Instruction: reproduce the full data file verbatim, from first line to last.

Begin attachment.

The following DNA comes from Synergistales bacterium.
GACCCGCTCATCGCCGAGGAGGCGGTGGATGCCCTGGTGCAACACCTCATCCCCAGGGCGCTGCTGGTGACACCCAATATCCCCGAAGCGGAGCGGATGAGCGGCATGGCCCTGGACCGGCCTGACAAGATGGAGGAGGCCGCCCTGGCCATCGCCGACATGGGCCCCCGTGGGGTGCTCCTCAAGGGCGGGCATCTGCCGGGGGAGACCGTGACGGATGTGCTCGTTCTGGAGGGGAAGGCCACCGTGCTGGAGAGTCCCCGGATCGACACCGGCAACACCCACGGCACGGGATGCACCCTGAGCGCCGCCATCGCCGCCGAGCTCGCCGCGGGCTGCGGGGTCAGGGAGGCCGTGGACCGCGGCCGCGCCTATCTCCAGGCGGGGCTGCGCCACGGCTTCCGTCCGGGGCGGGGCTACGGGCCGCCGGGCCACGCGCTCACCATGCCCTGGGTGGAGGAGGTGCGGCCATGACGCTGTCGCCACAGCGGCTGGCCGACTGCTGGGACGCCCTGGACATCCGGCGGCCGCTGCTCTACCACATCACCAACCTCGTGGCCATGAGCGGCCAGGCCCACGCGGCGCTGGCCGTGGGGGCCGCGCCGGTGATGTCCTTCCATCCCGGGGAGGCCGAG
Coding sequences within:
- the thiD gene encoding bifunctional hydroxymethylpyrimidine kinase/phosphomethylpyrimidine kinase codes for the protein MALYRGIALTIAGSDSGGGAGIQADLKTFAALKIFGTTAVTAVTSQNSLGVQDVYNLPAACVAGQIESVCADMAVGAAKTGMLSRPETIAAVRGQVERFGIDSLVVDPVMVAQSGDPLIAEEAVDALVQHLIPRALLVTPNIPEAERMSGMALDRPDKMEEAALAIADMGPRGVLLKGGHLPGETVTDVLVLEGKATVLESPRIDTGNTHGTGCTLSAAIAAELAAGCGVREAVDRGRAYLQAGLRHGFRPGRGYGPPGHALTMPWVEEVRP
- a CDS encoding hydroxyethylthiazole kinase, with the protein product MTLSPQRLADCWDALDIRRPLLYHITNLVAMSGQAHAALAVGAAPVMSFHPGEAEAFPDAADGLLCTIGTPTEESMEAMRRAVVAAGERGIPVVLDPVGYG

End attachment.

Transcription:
The following DNA comes from Synergistales bacterium.
GACCCGCTCATCGCCGAGGAGGCGGTGGATGCCCTGGTGCAACACCTCATCCCCAGGGCGCTGCTGGTGACACCCAATATCCCCGAAGCGGAGCGGATGAGCGGCATGGCCCTGGACCGGCCTGACAAGATGGAGGAGGCCGCCCTGGCCATCGCCGACATGGGCCCCCGTGGGGTGCTCCTCAAGGGCGGGCATCTGCCGGGGGAGACCGTGACGGATGTGCTCGTTCTGGAGGGGAAGGCCACCGTGCTGGAGAGTCCCCGGATCGACACCGGCAACACCCACGGCACGGGATGCACCCTGAGCGCCGCCATCGCCGCCGAGCTCGCCGCGGGCTGCGGGGTCAGGGAGGCCGTGGACCGCGGCCGCGCCTATCTCCAGGCGGGGCTGCGCCACGGCTTCCGTCCGGGGCGGGGCTACGGGCCGCCGGGCCACGCGCTCACCATGCCCTGGGTGGAGGAGGTGCGGCCATGACGCTGTCGCCACAGCGGCTGGCCGACTGCTGGGACGCCCTGGACATCCGGCGGCCGCTGCTCTACCACATCACCAACCTCGTGGCCATGAGCGGCCAGGCCCACGCGGCGCTGGCCGTGGGGGCCGCGCCGGTGATGTCCTTCCATCCCGGGGAGGCCGAG
Coding sequences within:
- the thiD gene encoding bifunctional hydroxymethylpyrimidine kinase/phosphomethylpyrimidine kinase codes for the protein MALYRGIALTIAGSDSGGGAGIQADLKTFAALKIFGTTAVTAVTSQNSLGVQDVYNLPAACVAGQIESVCADMAVGAAKTGMLSRPETIAAVRGQVERFGIDSLVVDPVMVAQSGDPLIAEEAVDALVQHLIPRALLVTPNIPEAERMSGMALDRPDKMEEAALAIADMGPRGVLLKGGHLPGETVTDVLVLEGKATVLESPRIDTGNTHGTGCTLSAAIAAELAAGCGVREAVDRGRAYLQAGLRHGFRPGRGYGPPGHALTMPWVEEVRP
- a CDS encoding hydroxyethylthiazole kinase, with the protein product MTLSPQRLADCWDALDIRRPLLYHITNLVAMSGQAHAALAVGAAPVMSFHPGEAEAFPDAADGLLCTIGTPTEESMEAMRRAVVAAGERGIPVVLDPVGYG